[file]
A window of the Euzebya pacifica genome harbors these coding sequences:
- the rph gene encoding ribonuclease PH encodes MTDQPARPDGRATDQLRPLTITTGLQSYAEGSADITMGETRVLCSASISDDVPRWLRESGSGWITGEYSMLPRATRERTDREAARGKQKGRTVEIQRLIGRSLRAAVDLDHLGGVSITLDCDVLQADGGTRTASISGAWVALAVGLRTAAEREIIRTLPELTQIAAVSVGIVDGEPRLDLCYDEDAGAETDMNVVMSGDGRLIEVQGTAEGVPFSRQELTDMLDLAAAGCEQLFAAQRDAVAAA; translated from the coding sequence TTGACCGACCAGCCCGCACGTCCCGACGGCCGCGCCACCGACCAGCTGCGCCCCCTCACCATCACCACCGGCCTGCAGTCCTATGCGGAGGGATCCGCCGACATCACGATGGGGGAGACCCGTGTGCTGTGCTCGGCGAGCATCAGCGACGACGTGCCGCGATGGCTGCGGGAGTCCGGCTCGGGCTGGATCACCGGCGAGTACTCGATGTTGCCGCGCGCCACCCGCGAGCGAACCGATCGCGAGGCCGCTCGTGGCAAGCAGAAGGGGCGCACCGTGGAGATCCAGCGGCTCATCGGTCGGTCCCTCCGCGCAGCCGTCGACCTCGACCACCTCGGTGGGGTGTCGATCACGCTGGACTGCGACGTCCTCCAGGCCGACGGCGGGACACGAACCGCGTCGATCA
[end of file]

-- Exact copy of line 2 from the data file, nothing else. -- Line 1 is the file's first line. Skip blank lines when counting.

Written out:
- the rph gene encoding ribonuclease PH encodes MTDQPARPDGRATDQLRPLTITTGLQSYAEGSADITMGETRVLCSASISDDVPRWLRESGSGWITGEYSMLPRATRERTDREAARGKQKGRTVEIQRLIGRSLRAAVDLDHLGGVSITLDCDVLQADGGTRTASISGAWVALAVGLRTAAEREIIRTLPELTQIAAVSVGIVDGEPRLDLCYDEDAGAETDMNVVMSGDGRLIEVQGTAEGVPFSRQELTDMLDLAAAGCEQLFAAQRDAVAAA; translated from the coding sequence TTGACCGACCAGCCCGCACGTCCCGACGGCCGCGCCACCGACCAGCTGCGCCCCCTCACCATCACCACCGGCCTGCAGTCCTATGCGGAGGGATCCGCCGACATCACGATGGGGGAGACCCGTGTGCTGTGCTCGGCGAGCATCAGCGACGACGTGCCGCGATGGCTGCGGGAGTCCGGCTCGGGCTGGATCACCGGCGAGTACTCGATGTTGCCGCGCGCCACCCGCGAGCGAACCGATCGCGAGGCCGCTCGTGGCAAGCAGAAGGGGCGCACCGTGGAGATCCAGCGGCTCATCGGTCGGTCCCTCCGCGCAGCCGTCGACCTCGACCACCTCGGTGGGGTGTCGATCACGCTGGACTGCGACGTCCTCCAGGCCGACGGCGGGACACGAACCGCGTCGATCA